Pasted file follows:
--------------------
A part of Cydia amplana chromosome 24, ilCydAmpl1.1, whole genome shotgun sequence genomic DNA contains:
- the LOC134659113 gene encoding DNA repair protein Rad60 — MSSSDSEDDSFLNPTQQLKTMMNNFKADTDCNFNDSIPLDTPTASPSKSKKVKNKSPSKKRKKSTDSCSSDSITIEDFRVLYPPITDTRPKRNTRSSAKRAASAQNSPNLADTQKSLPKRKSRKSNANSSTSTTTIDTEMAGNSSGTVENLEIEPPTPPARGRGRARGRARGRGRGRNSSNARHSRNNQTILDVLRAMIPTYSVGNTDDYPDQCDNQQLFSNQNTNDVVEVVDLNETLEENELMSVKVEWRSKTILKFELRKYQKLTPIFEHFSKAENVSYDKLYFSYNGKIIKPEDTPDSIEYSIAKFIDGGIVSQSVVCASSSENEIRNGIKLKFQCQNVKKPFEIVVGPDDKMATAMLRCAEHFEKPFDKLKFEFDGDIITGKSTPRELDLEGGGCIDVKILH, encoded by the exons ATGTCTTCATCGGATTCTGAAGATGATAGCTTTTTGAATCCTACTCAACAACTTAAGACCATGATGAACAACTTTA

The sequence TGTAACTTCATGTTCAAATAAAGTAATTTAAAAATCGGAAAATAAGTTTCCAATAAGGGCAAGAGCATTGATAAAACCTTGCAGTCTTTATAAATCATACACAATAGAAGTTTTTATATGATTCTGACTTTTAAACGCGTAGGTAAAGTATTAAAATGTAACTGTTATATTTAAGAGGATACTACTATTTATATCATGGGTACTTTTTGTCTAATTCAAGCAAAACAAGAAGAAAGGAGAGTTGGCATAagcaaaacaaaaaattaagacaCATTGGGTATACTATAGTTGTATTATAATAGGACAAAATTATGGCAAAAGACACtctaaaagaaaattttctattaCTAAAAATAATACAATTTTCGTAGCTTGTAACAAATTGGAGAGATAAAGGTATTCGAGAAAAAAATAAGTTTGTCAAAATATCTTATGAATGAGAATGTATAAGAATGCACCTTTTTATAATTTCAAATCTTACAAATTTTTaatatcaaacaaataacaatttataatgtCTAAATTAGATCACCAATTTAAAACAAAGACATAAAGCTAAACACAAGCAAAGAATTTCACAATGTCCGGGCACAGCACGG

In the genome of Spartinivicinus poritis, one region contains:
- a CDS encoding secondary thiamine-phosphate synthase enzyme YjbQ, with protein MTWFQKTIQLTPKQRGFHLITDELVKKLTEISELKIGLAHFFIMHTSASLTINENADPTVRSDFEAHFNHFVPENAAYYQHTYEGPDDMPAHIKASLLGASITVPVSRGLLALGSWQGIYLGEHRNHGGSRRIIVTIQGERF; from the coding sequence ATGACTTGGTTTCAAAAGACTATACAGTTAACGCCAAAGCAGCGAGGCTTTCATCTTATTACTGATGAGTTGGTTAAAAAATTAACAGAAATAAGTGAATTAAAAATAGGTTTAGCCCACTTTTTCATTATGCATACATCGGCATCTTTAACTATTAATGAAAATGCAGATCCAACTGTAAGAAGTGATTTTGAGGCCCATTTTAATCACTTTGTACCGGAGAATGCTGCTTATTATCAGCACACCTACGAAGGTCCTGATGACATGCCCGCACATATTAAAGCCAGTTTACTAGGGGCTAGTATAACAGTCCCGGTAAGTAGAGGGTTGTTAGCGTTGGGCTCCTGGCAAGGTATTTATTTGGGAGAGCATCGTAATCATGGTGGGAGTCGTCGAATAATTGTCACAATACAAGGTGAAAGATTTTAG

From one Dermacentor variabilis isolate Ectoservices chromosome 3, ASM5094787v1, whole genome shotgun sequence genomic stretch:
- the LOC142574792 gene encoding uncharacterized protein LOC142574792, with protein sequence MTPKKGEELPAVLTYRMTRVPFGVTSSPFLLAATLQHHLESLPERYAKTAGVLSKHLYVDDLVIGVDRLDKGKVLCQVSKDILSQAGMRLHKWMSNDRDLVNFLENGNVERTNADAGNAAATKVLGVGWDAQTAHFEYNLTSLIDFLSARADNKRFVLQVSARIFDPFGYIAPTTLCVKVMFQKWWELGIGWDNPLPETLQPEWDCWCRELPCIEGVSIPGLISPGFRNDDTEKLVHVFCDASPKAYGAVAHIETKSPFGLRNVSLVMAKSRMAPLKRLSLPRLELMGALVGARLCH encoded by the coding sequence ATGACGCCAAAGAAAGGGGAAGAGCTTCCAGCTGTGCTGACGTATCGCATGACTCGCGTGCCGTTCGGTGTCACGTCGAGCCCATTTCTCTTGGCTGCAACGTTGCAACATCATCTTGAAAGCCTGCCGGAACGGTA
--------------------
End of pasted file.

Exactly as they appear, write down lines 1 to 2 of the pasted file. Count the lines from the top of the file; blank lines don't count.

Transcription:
A part of Cydia amplana chromosome 24, ilCydAmpl1.1, whole genome shotgun sequence genomic DNA contains:
- the LOC134659113 gene encoding DNA repair protein Rad60 — MSSSDSEDDSFLNPTQQLKTMMNNFKADTDCNFNDSIPLDTPTASPSKSKKVKNKSPSKKRKKSTDSCSSDSITIEDFRVLYPPITDTRPKRNTRSSAKRAASAQNSPNLADTQKSLPKRKSRKSNANSSTSTTTIDTEMAGNSSGTVENLEIEPPTPPARGRGRARGRARGRGRGRNSSNARHSRNNQTILDVLRAMIPTYSVGNTDDYPDQCDNQQLFSNQNTNDVVEVVDLNETLEENELMSVKVEWRSKTILKFELRKYQKLTPIFEHFSKAENVSYDKLYFSYNGKIIKPEDTPDSIEYSIAKFIDGGIVSQSVVCASSSENEIRNGIKLKFQCQNVKKPFEIVVGPDDKMATAMLRCAEHFEKPFDKLKFEFDGDIITGKSTPRELDLEGGGCIDVKILH, encoded by the exons ATGTCTTCATCGGATTCTGAAGATGATAGCTTTTTGAATCCTACTCAACAACTTAAGACCATGATGAACAACTTTA